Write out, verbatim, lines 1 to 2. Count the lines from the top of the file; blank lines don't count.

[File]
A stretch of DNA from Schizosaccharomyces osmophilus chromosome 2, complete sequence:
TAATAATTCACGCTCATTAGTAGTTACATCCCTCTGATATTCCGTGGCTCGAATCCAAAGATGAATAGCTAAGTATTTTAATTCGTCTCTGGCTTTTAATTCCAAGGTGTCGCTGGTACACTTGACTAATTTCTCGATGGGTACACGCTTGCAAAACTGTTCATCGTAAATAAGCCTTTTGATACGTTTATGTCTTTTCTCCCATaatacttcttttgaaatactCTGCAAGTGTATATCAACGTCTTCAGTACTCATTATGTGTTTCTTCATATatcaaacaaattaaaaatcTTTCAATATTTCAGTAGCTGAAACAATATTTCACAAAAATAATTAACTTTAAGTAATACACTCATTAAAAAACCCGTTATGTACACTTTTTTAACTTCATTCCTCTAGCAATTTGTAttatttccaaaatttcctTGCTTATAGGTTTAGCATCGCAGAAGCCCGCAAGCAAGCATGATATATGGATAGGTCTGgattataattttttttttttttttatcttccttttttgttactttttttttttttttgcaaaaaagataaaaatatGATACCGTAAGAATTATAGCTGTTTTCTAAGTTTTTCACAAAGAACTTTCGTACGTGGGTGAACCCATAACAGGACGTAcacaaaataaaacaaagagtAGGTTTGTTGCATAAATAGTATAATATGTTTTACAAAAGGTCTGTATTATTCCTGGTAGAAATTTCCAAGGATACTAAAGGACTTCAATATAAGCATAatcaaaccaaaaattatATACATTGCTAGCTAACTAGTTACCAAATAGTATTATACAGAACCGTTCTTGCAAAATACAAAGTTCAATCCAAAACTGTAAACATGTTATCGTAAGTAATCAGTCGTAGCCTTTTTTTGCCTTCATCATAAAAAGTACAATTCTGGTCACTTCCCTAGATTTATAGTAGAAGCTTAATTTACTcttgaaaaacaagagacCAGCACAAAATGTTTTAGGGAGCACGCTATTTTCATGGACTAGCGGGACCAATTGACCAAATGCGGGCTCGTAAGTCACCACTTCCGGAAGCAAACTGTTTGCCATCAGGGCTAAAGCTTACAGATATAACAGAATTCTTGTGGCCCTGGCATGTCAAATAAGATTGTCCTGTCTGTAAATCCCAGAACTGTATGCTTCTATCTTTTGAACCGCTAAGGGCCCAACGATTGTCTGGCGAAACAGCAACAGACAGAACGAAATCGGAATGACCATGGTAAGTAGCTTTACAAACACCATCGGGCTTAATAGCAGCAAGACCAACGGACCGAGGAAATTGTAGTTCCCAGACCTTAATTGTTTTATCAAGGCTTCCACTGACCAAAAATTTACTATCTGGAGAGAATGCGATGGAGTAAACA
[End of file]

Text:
A stretch of DNA from Schizosaccharomyces osmophilus chromosome 2, complete sequence:
TAATAATTCACGCTCATTAGTAGTTACATCCCTCTGATATTCCGTGGCTCGAATCCAAAGATGAATAGCTAAGTATTTTAATTCGTCTCTGGCTTTTAATTCCAAGGTGTCGCTGGTACACTTGACTAATTTCTCGATGGGTACACGCTTGCAAAACTGTTCATCGTAAATAAGCCTTTTGATACGTTTATGTCTTTTCTCCCATaatacttcttttgaaatactCTGCAAGTGTATATCAACGTCTTCAGTACTCATTATGTGTTTCTTCATATatcaaacaaattaaaaatcTTTCAATATTTCAGTAGCTGAAACAATATTTCACAAAAATAATTAACTTTAAGTAATACACTCATTAAAAAACCCGTTATGTACACTTTTTTAACTTCATTCCTCTAGCAATTTGTAttatttccaaaatttcctTGCTTATAGGTTTAGCATCGCAGAAGCCCGCAAGCAAGCATGATATATGGATAGGTCTGgattataattttttttttttttttatcttccttttttgttactttttttttttttttgcaaaaaagataaaaatatGATACCGTAAGAATTATAGCTGTTTTCTAAGTTTTTCACAAAGAACTTTCGTACGTGGGTGAACCCATAACAGGACGTAcacaaaataaaacaaagagtAGGTTTGTTGCATAAATAGTATAATATGTTTTACAAAAGGTCTGTATTATTCCTGGTAGAAATTTCCAAGGATACTAAAGGACTTCAATATAAGCATAatcaaaccaaaaattatATACATTGCTAGCTAACTAGTTACCAAATAGTATTATACAGAACCGTTCTTGCAAAATACAAAGTTCAATCCAAAACTGTAAACATGTTATCGTAAGTAATCAGTCGTAGCCTTTTTTTGCCTTCATCATAAAAAGTACAATTCTGGTCACTTCCCTAGATTTATAGTAGAAGCTTAATTTACTcttgaaaaacaagagacCAGCACAAAATGTTTTAGGGAGCACGCTATTTTCATGGACTAGCGGGACCAATTGACCAAATGCGGGCTCGTAAGTCACCACTTCCGGAAGCAAACTGTTTGCCATCAGGGCTAAAGCTTACAGATATAACAGAATTCTTGTGGCCCTGGCATGTCAAATAAGATTGTCCTGTCTGTAAATCCCAGAACTGTATGCTTCTATCTTTTGAACCGCTAAGGGCCCAACGATTGTCTGGCGAAACAGCAACAGACAGAACGAAATCGGAATGACCATGGTAAGTAGCTTTACAAACACCATCGGGCTTAATAGCAGCAAGACCAACGGACCGAGGAAATTGTAGTTCCCAGACCTTAATTGTTTTATCAAGGCTTCCACTGACCAAAAATTTACTATCTGGAGAGAATGCGATGGAGTAAACA